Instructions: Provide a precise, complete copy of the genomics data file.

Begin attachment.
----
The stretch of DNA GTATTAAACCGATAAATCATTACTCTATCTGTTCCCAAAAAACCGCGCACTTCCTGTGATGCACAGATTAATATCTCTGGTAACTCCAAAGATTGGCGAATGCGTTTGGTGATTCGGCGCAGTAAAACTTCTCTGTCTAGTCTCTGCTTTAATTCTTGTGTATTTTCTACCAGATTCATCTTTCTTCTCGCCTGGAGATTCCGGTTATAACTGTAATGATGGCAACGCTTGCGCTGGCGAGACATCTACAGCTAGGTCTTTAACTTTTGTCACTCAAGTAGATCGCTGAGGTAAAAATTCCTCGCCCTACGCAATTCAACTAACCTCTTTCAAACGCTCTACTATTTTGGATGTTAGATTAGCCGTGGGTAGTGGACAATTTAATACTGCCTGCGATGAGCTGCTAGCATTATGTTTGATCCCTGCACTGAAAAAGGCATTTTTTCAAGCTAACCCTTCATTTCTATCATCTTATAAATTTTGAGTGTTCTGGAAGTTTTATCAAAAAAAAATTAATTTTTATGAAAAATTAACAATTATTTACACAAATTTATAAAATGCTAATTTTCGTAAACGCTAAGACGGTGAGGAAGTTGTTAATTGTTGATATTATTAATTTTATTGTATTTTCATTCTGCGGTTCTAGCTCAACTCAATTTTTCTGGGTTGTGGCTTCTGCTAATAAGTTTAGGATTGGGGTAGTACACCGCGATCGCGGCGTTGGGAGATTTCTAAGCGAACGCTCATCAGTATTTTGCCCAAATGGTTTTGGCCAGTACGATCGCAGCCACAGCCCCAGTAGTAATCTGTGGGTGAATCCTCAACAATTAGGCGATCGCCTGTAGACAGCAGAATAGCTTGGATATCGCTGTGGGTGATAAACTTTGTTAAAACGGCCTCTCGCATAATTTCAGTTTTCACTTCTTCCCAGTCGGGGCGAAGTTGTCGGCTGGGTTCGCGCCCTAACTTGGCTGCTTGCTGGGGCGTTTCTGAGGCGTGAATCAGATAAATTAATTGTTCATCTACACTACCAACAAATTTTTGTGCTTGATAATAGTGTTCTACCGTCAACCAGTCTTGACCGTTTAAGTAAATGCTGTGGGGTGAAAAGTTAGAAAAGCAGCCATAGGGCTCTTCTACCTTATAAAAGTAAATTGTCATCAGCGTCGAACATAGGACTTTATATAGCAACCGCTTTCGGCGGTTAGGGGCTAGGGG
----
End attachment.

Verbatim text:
The stretch of DNA GTATTAAACCGATAAATCATTACTCTATCTGTTCCCAAAAAACCGCGCACTTCCTGTGATGCACAGATTAATATCTCTGGTAACTCCAAAGATTGGCGAATGCGTTTGGTGATTCGGCGCAGTAAAACTTCTCTGTCTAGTCTCTGCTTTAATTCTTGTGTATTTTCTACCAGATTCATCTTTCTTCTCGCCTGGAGATTCCGGTTATAACTGTAATGATGGCAACGCTTGCGCTGGCGAGACATCTACAGCTAGGTCTTTAACTTTTGTCACTCAAGTAGATCGCTGAGGTAAAAATTCCTCGCCCTACGCAATTCAACTAACCTCTTTCAAACGCTCTACTATTTTGGATGTTAGATTAGCCGTGGGTAGTGGACAATTTAATACTGCCTGCGATGAGCTGCTAGCATTATGTTTGATCCCTGCACTGAAAAAGGCATTTTTTCAAGCTAACCCTTCATTTCTATCATCTTATAAATTTTGAGTGTTCTGGAAGTTTTATCAAAAAAAAATTAATTTTTATGAAAAATTAACAATTATTTACACAAATTTATAAAATGCTAATTTTCGTAAACGCTAAGACGGTGAGGAAGTTGTTAATTGTTGATATTATTAATTTTATTGTATTTTCATTCTGCGGTTCTAGCTCAACTCAATTTTTCTGGGTTGTGGCTTCTGCTAATAAGTTTAGGATTGGGGTAGTACACCGCGATCGCGGCGTTGGGAGATTTCTAAGCGAACGCTCATCAGTATTTTGCCCAAATGGTTTTGGCCAGTACGATCGCAGCCACAGCCCCAGTAGTAATCTGTGGGTGAATCCTCAACAATTAGGCGATCGCCTGTAGACAGCAGAATAGCTTGGATATCGCTGTGGGTGATAAACTTTGTTAAAACGGCCTCTCGCATAATTTCAGTTTTCACTTCTTCCCAGTCGGGGCGAAGTTGTCGGCTGGGTTCGCGCCCTAACTTGGCTGCTTGCTGGGGCGTTTCTGAGGCGTGAATCAGATAAATTAATTGTTCATCTACACTACCAACAAATTTTTGTGCTTGATAATAGTGTTCTACCGTCAACCAGTCTTGACCGTTTAAGTAAATGCTGTGGGGTGAAAAGTTAGAAAAGCAGCCATAGGGCTCTTCTACCTTATAAAAGTAAATTGTCATCAGCGTCGAACATAGGACTTTATATAGCAACCGCTTTCGGCGGTTAGGGGCTAGGGG